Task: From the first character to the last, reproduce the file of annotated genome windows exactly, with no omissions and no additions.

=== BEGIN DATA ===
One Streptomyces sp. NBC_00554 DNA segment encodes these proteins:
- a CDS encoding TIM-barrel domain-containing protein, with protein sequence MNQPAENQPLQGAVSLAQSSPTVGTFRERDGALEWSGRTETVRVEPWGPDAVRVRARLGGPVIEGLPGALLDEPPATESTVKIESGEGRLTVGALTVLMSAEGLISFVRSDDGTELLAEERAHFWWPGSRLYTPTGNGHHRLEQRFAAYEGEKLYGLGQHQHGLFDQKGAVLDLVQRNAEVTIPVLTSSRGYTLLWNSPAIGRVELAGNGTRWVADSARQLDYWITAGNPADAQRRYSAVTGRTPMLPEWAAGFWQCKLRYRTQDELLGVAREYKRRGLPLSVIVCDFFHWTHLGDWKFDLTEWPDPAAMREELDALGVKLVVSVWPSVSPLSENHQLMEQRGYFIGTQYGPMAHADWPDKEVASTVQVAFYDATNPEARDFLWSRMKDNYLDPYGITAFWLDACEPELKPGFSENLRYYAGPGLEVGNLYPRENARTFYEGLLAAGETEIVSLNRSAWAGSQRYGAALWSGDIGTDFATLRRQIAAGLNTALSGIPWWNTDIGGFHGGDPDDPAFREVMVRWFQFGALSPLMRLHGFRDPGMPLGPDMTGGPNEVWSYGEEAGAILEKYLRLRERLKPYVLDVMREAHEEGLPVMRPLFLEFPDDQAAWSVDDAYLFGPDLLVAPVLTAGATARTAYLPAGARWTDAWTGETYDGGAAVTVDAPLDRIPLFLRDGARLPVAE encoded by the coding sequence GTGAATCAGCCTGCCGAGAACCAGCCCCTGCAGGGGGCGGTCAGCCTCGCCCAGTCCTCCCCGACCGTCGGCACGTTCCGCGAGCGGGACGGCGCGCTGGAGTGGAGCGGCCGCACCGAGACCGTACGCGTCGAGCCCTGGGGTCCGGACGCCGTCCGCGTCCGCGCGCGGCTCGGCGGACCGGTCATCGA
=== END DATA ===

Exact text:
One Streptomyces sp. NBC_00554 DNA segment encodes these proteins:
- a CDS encoding TIM-barrel domain-containing protein, with protein sequence MNQPAENQPLQGAVSLAQSSPTVGTFRERDGALEWSGRTETVRVEPWGPDAVRVRARLGGPVIEGLPGALLDEPPATESTVKIESGEGRLTVGALTVLMSAEGLISFVRSDDGTELLAEERAHFWWPGSRLYTPTGNGHHRLEQRFAAYEGEKLYGLGQHQHGLFDQKGAVLDLVQRNAEVTIPVLTSSRGYTLLWNSPAIGRVELAGNGTRWVADSARQLDYWITAGNPADAQRRYSAVTGRTPMLPEWAAGFWQCKLRYRTQDELLGVAREYKRRGLPLSVIVCDFFHWTHLGDWKFDLTEWPDPAAMREELDALGVKLVVSVWPSVSPLSENHQLMEQRGYFIGTQYGPMAHADWPDKEVASTVQVAFYDATNPEARDFLWSRMKDNYLDPYGITAFWLDACEPELKPGFSENLRYYAGPGLEVGNLYPRENARTFYEGLLAAGETEIVSLNRSAWAGSQRYGAALWSGDIGTDFATLRRQIAAGLNTALSGIPWWNTDIGGFHGGDPDDPAFREVMVRWFQFGALSPLMRLHGFRDPGMPLGPDMTGGPNEVWSYGEEAGAILEKYLRLRERLKPYVLDVMREAHEEGLPVMRPLFLEFPDDQAAWSVDDAYLFGPDLLVAPVLTAGATARTAYLPAGARWTDAWTGETYDGGAAVTVDAPLDRIPLFLRDGARLPVAE encoded by the coding sequence GTGAATCAGCCTGCCGAGAACCAGCCCCTGCAGGGGGCGGTCAGCCTCGCCCAGTCCTCCCCGACCGTCGGCACGTTCCGCGAGCGGGACGGCGCGCTGGAGTGGAGCGGCCGCACCGAGACCGTACGCGTCGAGCCCTGGGGTCCGGACGCCGTCCGCGTCCGCGCGCGGCTCGGCGGACCGGTCATCGA